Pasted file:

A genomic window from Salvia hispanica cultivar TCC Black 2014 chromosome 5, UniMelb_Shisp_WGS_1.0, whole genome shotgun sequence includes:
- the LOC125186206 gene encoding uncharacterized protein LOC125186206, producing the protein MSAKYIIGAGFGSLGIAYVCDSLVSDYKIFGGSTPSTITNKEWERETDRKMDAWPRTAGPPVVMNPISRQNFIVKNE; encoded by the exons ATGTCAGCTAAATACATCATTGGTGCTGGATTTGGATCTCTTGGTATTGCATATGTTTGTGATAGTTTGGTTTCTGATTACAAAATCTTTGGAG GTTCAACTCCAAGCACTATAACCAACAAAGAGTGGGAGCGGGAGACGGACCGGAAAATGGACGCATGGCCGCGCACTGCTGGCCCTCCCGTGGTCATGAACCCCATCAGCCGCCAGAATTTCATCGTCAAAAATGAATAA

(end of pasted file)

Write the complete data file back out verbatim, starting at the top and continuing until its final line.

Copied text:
A genomic window from Salvia hispanica cultivar TCC Black 2014 chromosome 5, UniMelb_Shisp_WGS_1.0, whole genome shotgun sequence includes:
- the LOC125186206 gene encoding uncharacterized protein LOC125186206, producing the protein MSAKYIIGAGFGSLGIAYVCDSLVSDYKIFGGSTPSTITNKEWERETDRKMDAWPRTAGPPVVMNPISRQNFIVKNE; encoded by the exons ATGTCAGCTAAATACATCATTGGTGCTGGATTTGGATCTCTTGGTATTGCATATGTTTGTGATAGTTTGGTTTCTGATTACAAAATCTTTGGAG GTTCAACTCCAAGCACTATAACCAACAAAGAGTGGGAGCGGGAGACGGACCGGAAAATGGACGCATGGCCGCGCACTGCTGGCCCTCCCGTGGTCATGAACCCCATCAGCCGCCAGAATTTCATCGTCAAAAATGAATAA